Today is Holocaust Remembrance Day.

It is a somber day where we pause to remember the six million Jews killed by the barbaric Nazi regime during World War II.

Sadly, many millennials haven’t been taught enough about the horrors of the Holocaust.

According to the Washington Post, “Two-thirds of American millennials surveyed in a recent poll cannot identify what Auschwitz is, according to a study released on Holocaust Remembrance Day that found that knowledge of the genocide that killed 6 million Jews during World War II is not robust among American adults.

Twenty-two percent of millennials in the poll said they haven’t heard of the Holocaust or are not sure whether they’ve heard of it—twice the percentage of U.S. adults as a whole who said the same…

Asked to identify what Auschwitz is, 41 percent of respondents and 66 percent of millennials could not come up with a correct response identifying it as a concentration camp or extermination camp.”

The horrors at Auschwitz were unspeakable. Auschwitz was one of the main locations where the Nazis sent Jews to be murdered. Nearly all the prisoners who were sent to the extermination camp were killed (1.1 million of 1.3 million prisoners were murdered).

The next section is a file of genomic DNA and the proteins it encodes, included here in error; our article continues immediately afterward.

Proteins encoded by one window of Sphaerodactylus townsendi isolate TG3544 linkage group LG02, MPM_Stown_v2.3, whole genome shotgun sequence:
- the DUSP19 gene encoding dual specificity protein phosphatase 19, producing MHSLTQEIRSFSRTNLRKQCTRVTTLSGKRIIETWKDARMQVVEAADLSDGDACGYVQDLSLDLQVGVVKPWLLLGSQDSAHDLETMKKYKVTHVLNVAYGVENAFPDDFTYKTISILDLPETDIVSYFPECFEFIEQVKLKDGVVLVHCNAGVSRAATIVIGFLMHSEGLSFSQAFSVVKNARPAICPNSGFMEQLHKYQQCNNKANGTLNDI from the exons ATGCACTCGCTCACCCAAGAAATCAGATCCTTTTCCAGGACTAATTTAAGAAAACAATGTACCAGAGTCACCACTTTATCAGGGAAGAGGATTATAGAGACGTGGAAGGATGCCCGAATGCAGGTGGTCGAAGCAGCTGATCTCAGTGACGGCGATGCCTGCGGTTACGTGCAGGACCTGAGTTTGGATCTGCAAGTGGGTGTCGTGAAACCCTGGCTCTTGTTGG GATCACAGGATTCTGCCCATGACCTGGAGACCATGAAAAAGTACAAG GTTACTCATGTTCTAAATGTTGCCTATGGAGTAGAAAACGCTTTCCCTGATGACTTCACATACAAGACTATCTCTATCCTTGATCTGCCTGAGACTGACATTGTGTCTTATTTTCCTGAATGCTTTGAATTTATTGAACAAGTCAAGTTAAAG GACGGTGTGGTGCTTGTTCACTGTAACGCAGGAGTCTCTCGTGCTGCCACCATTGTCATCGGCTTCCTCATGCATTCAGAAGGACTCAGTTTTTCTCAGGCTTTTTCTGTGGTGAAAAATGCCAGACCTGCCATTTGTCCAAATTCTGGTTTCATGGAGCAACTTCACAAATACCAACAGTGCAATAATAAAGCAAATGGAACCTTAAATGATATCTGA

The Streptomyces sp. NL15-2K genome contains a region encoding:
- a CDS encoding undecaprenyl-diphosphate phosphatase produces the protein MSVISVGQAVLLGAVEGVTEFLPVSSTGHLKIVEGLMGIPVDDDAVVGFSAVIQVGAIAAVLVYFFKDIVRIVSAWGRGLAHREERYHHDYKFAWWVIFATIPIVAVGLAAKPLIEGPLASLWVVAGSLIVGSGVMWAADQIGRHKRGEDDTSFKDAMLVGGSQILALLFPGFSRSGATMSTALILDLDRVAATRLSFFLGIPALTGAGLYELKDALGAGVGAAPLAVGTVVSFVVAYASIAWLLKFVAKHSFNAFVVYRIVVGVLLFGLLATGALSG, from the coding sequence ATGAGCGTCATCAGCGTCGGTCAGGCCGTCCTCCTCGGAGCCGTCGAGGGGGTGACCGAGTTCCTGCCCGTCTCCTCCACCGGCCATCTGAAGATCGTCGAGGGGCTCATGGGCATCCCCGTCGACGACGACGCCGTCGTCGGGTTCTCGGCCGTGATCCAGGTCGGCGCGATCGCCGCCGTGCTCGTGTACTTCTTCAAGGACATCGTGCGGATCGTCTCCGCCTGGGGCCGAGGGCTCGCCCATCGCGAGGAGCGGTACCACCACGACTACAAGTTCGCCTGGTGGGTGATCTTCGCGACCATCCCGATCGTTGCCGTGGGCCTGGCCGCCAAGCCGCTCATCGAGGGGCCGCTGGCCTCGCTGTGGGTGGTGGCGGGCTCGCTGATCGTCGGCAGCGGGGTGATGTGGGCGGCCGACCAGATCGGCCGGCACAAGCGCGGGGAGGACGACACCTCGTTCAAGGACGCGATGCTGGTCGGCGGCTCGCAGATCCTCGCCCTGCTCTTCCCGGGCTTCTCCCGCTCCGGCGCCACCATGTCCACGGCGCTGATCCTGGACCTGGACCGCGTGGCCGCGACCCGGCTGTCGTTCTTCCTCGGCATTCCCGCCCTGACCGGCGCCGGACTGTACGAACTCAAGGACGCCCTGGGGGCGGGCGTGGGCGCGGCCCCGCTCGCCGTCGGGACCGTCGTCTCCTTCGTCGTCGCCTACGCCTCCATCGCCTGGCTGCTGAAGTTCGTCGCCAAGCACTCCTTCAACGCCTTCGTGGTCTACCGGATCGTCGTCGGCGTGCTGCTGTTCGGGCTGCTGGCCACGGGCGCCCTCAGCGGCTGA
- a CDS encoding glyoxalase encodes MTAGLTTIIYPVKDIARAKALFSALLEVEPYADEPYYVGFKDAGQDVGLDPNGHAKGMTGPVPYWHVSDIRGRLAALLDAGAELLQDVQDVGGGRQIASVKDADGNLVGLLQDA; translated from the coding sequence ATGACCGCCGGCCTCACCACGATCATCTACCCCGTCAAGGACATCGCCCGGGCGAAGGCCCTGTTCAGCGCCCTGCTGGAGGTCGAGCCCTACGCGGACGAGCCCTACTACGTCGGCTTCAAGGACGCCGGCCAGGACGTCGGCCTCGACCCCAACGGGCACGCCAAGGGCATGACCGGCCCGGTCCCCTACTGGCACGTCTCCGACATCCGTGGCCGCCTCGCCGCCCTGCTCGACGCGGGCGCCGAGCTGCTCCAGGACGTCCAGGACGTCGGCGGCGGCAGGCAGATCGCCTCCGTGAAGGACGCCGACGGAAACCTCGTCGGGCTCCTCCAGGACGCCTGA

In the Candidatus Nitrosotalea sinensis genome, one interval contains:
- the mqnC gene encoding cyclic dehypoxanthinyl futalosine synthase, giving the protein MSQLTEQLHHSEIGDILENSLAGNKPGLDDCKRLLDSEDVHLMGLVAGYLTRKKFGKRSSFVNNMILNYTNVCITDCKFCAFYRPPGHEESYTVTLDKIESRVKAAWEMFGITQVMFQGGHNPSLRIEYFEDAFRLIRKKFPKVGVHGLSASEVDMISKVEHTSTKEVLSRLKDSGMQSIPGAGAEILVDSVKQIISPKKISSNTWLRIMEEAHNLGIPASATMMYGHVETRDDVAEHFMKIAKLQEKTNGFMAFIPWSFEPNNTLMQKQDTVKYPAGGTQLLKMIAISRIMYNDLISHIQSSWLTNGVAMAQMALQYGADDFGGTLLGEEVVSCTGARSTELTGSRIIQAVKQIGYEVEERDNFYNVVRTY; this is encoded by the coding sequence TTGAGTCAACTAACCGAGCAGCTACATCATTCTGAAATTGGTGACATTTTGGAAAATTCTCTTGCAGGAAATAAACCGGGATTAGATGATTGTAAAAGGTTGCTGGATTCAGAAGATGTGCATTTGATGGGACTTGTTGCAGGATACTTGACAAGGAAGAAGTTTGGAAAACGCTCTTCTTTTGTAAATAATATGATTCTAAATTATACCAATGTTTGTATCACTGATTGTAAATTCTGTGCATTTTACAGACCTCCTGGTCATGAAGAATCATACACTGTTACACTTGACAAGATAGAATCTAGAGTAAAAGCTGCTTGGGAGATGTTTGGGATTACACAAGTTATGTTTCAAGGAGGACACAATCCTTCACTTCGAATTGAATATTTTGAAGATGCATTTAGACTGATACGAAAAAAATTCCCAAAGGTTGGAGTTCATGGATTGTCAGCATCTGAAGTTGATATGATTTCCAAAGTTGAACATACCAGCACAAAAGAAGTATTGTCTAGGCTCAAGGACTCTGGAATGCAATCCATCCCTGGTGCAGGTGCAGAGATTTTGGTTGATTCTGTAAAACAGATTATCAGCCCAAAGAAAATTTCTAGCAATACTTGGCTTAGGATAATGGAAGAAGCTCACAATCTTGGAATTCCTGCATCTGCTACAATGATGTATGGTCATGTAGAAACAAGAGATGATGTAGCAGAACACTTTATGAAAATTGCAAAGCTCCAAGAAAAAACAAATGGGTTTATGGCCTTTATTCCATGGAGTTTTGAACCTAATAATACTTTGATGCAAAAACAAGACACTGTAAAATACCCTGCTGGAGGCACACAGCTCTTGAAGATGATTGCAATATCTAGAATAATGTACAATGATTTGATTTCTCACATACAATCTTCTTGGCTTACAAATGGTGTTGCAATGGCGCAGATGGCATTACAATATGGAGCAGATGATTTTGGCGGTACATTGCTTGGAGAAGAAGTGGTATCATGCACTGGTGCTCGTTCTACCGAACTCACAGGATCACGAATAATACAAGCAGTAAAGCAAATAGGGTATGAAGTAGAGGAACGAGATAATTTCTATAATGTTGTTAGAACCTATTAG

The Los Angeles Times reported, “In total, about 400,000 Holocaust survivors live around the world today, according to the Conference on Jewish Material Claims against Germany. About 85,000 of those are in the U.S. The numbers drop significantly for those who were at Auschwitz. There are fewer than 2,000 surviving former Auschwitz prisoners, a quarter of whom reside in the U.S.”

Holocaust survivor Yevgeny Kovalev relayed the horrors he witnessed at Auschwitz. He described how prisoners were sent to into shower rooms only to be gassed and murdered once inside. He told the Associated Press: “Those people were civilians. None of them knew they would be burned. They went to decontamination, went into the wash house, were locked inside and the Zyklon gas came. In five to seven minutes, everyone was dead.”

The Jewish prisoners were told they were being taken to the showers to be decontaminated, only to be dead within minutes. Kovalev said that the crematoria worked around the clock. “Smoke came day and night and the smell was terrible.”

It is imperative that our education system, as well as ourselves personally, teach the children of this generation what happened during the Holocaust and how those horrors came to be. The youngest generations in our country are similarly unfamiliar with the history of communism. This has to end. We as citizens have to demand better of our schools, and we need to expect better of ourselves.

If we fail, the results could be another tragedy. We must pledge to each other that a Holocaust will never happen again.